The hard part is behind us.
That is the message from Perry Mehta, the Detroit-area entrepreneur whose FutureNet Group has agreed to buy Smith & Wesson Security Solutions in Franklin. After two years of posting big losses, the manufacturer of security barriers is poised to grow again, Mehta told NashvillePost.com, by tying its services into FutureNet's other businesses and targeting overseas contracts. He says he expects the venture to be back in the black in the next six to 12 months.
Mehta last week visited the Cool Springs operations of Smith & Wesson Security Solutions — the former Universal Safety Response — and told its roughly 80 employees that their jobs are safe and that their work will not move elsewhere. Mehta, whose holding company specializes in contracting with government entities on infrastructure projects, has paired up with the former USR in recent years. He sees great opportunities in aggressively co-marketing the companies' services and says that having the security fence business under the Smith & Wesson gun-making umbrella "was not exactly the right fit."
FutureNet is paying about $10 million for Smith & Wesson Security Solutions, for which founder Matt Gelfand fetched about $80 million three years ago.
"The pricing is certainly right," Mehta said. "It's a good deal, but more than that, this is about the potential that comes with it."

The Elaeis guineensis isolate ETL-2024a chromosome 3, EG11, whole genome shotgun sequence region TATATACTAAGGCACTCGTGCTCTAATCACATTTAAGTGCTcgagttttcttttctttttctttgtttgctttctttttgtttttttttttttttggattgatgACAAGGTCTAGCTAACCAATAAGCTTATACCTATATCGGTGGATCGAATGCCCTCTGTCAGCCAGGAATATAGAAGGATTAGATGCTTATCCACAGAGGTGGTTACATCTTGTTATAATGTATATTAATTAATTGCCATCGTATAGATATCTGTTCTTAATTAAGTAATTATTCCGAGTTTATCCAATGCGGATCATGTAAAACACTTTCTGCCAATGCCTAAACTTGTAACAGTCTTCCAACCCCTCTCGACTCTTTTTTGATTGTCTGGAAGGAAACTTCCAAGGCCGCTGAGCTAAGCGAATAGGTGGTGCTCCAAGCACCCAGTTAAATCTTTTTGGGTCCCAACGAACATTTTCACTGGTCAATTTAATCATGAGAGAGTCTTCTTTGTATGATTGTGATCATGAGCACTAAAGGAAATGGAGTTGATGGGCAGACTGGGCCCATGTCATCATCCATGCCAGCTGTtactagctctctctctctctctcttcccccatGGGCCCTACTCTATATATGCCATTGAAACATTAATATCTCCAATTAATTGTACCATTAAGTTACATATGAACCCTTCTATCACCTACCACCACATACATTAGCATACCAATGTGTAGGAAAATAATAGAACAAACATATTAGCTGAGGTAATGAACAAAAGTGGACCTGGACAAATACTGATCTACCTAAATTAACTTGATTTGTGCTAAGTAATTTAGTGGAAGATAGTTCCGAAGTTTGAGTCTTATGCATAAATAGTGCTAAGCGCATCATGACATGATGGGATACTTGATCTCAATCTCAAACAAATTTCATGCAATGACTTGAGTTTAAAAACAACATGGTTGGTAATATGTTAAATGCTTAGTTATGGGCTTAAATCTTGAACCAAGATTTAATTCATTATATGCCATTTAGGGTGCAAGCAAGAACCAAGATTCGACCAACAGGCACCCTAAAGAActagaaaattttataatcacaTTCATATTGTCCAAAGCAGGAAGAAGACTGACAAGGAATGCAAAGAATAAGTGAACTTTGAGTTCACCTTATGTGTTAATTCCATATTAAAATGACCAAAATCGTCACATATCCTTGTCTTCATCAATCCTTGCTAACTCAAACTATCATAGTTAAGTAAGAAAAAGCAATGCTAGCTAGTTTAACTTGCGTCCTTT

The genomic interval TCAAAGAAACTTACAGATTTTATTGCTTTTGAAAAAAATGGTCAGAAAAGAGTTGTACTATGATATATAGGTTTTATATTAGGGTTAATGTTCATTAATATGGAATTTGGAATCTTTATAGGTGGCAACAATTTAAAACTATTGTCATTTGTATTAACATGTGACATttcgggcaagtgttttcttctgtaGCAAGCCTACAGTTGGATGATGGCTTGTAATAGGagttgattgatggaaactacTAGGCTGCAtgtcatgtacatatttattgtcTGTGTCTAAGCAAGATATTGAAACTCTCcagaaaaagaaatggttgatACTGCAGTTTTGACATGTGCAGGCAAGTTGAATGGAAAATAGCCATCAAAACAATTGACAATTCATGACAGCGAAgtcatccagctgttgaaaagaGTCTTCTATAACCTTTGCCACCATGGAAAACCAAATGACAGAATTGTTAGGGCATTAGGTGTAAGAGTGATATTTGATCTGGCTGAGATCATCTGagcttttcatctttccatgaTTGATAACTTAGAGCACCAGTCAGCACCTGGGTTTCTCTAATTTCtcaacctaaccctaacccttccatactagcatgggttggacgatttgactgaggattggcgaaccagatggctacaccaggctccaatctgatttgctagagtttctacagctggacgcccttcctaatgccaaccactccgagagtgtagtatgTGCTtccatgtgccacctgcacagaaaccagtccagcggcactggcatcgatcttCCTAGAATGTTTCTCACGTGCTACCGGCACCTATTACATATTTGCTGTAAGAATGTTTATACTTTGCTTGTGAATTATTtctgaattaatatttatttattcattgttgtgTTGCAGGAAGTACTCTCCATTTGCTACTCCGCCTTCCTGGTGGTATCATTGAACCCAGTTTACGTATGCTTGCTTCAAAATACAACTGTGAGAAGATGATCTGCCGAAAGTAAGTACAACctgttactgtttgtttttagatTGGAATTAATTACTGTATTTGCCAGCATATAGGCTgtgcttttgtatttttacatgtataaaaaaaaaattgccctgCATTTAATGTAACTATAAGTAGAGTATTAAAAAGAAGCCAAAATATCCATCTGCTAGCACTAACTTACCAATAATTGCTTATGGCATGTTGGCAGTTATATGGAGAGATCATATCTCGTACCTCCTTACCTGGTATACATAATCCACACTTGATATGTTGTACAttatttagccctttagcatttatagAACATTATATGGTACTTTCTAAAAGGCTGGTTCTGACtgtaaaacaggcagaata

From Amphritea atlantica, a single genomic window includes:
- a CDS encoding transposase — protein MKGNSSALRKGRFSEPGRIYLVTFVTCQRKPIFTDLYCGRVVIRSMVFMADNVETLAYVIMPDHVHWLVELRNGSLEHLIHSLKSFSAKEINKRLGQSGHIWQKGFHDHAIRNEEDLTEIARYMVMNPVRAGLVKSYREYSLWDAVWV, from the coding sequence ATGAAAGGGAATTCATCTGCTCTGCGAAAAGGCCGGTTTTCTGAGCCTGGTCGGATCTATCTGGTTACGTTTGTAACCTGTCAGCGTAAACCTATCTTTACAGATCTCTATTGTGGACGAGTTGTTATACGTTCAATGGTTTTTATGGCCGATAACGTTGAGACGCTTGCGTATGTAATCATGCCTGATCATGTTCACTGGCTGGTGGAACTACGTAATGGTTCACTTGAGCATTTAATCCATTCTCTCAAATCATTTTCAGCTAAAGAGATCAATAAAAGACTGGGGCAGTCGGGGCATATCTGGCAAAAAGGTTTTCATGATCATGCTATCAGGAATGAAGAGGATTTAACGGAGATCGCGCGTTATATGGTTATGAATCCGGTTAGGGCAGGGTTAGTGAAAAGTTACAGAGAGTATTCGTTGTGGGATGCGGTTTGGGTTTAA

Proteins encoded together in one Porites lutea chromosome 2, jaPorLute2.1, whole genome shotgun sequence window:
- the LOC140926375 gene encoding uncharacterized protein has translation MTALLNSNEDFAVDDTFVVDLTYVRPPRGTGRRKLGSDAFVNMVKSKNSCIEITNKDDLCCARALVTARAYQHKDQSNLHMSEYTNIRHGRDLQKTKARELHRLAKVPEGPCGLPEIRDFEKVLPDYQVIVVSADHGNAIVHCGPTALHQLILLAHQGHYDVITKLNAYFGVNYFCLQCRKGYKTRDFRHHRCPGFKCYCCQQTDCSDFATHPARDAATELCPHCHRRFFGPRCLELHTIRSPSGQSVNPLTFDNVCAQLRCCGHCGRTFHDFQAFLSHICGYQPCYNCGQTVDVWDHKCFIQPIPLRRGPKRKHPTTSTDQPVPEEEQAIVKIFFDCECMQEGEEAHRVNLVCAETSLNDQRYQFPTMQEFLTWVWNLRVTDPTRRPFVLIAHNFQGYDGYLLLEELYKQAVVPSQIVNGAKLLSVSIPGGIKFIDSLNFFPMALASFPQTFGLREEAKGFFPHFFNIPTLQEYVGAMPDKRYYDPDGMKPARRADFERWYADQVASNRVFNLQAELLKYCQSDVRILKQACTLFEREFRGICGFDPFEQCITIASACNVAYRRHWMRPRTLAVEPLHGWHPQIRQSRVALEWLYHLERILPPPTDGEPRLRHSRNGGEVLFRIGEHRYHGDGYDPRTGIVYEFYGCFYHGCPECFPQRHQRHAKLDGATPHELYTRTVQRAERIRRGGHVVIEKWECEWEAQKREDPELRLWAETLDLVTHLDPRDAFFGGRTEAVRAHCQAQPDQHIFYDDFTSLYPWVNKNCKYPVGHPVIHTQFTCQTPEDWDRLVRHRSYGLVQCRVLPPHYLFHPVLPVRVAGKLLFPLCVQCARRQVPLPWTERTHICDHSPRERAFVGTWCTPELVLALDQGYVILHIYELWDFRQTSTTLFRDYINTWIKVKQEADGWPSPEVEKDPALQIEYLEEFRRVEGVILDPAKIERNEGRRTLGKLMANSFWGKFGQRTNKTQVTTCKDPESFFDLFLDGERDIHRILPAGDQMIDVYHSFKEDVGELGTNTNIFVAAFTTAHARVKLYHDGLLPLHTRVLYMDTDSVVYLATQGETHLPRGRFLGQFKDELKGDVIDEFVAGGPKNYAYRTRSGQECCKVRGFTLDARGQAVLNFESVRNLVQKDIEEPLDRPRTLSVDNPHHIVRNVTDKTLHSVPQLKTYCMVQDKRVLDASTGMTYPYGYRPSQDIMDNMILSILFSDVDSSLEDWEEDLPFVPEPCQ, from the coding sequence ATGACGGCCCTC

Smith & Wesson executives did a lot of the dirty work in the past 18 months to help set up Mehta's optimism. After government customers pulled back from spending, they took impairment charges of about $90 million and laid off more than a dozen of people before putting the business on the block last fall. Mehta said he is "very comfortable" with the business' overhead today and already has put in project bids incorporating the security fence business.
At this point, Smith & Wesson Security Solutions can grow more than 20 percent from its 2011 revenue base of $30 million without having to add workers or equipment, Mehta said. He sees $20 million worth of potential contracts in international locales, including from Middle East countries with growing security concerns. Combining those initiatives with domestic growth from domestic government customers could over time lead to the recovery of some of the jobs lost last year.
"If the international work picks up, we would add more workers," he said.